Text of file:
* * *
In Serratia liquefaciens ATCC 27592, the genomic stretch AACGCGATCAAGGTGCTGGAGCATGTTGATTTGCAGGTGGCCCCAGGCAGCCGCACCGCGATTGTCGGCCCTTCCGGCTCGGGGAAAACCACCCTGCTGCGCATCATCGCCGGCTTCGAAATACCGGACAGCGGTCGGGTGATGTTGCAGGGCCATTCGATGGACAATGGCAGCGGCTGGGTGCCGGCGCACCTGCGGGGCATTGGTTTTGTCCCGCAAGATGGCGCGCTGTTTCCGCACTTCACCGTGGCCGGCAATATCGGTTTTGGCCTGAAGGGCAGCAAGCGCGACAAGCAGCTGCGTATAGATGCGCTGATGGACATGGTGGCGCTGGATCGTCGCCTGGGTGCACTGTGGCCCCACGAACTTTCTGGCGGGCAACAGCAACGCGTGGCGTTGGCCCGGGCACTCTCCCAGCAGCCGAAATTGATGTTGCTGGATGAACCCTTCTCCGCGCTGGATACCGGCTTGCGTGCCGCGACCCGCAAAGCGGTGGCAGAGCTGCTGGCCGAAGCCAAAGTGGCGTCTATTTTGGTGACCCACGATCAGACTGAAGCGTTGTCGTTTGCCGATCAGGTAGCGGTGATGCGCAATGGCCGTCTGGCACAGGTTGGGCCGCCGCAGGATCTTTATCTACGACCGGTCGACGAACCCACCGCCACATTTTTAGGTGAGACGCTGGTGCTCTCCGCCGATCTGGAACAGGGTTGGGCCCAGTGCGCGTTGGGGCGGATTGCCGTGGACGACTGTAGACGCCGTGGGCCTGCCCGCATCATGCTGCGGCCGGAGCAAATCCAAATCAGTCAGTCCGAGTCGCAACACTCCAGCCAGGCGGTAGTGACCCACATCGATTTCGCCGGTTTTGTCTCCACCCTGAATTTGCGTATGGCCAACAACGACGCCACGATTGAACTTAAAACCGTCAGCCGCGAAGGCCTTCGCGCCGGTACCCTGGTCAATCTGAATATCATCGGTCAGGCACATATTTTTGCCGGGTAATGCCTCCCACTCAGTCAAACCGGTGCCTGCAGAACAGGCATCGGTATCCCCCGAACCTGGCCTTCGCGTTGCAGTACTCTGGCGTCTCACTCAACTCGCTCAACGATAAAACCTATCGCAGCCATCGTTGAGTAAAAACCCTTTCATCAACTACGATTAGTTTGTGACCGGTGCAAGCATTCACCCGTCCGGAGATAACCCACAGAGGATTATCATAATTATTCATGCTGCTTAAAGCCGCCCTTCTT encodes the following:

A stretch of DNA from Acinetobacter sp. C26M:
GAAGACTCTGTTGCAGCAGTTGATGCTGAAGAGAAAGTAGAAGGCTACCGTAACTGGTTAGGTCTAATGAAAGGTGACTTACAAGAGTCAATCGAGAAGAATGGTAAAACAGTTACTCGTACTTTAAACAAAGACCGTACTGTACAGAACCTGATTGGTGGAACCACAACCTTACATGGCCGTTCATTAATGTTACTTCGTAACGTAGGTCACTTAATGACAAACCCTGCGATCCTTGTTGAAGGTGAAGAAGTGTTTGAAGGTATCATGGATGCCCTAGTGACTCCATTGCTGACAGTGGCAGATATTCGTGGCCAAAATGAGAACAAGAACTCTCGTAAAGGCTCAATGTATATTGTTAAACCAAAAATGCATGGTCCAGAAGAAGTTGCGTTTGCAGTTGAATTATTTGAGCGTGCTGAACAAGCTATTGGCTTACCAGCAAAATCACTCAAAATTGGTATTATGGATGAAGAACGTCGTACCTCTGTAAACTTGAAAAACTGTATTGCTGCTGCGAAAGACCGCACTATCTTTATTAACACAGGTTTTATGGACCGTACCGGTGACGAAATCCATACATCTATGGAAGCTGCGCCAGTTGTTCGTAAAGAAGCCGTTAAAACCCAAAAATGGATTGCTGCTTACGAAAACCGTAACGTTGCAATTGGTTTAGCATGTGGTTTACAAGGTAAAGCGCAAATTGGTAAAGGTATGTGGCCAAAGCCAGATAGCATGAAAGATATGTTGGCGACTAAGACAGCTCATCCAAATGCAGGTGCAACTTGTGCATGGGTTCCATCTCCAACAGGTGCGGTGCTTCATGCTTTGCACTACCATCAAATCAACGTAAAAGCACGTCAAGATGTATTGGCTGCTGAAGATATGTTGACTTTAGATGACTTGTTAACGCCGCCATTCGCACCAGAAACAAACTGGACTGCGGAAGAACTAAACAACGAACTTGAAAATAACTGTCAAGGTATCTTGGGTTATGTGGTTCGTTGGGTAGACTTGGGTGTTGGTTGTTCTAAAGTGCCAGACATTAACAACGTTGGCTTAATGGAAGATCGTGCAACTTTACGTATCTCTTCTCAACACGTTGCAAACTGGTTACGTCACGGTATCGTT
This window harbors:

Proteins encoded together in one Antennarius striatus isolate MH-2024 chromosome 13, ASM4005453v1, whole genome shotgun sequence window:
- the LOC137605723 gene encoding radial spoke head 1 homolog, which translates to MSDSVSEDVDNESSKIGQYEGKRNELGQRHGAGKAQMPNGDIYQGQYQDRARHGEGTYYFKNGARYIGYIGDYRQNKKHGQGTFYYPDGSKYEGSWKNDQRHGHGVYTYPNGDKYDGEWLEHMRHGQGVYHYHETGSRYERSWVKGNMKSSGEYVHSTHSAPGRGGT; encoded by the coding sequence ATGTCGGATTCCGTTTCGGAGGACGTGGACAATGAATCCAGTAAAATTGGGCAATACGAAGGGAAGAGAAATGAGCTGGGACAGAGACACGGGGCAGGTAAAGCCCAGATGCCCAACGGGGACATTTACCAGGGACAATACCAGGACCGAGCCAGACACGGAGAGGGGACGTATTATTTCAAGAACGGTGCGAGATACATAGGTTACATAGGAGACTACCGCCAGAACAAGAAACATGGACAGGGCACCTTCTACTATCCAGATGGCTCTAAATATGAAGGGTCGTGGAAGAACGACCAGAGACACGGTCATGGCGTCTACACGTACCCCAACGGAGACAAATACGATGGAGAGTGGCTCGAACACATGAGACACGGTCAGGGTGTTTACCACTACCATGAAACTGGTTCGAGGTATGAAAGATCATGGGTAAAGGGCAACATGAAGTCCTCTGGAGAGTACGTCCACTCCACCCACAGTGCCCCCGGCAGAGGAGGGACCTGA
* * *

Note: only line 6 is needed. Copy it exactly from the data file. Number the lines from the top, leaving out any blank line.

- the LOC137605723 gene encoding radial spoke head 1 homolog, which translates to MSDSVSEDVDNESSKIGQYEGKRNELGQRHGAGKAQMPNGDIYQGQYQDRARHGEGTYYFKNGARYIGYIGDYRQNKKHGQGTFYYPDGSKYEGSWKNDQRHGHGVYTYPNGDKYDGEWLEHMRHGQGVYHYHETGSRYERSWVKGNMKSSGEYVHSTHSAPGRGGT; encoded by the coding sequence ATGTCGGATTCCGTTTCGGAGGACGTGGACAATGAATCCAGTAAAATTGGGCAATACGAAGGGAAGAGAAATGAGCTGGGACAGAGACACGGGGCAGGTAAAGCCCAGATGCCCAACGGGGACATTTACCAGGGACAATACCAGGACCGAGCCAGACACGGAGAGGGGACGTATTATTTCAAGAACGGTGCGAGATACATAGGTTACATAGGAGACTACCGCCAGAACAAGAAACATGGACAGGGCACCTTCTACTATCCAGATGGCTCTAAATATGAAGGGTCGTGGAAGAACGACCAGAGACACGGTCATGGCGTCTACACGTACCCCAACGGAGACAAATACGATGGAGAGTGGCTCGAACACATGAGACACGGTCAGGGTGTTTACCACTACCATGAAACTGGTTCGAGGTATGAAAGATCATGGGTAAAGGGCAACATGAAGTCCTCTGGAGAGTACGTCCACTCCACCCACAGTGCCCCCGGCAGAGGAGGGACCTGA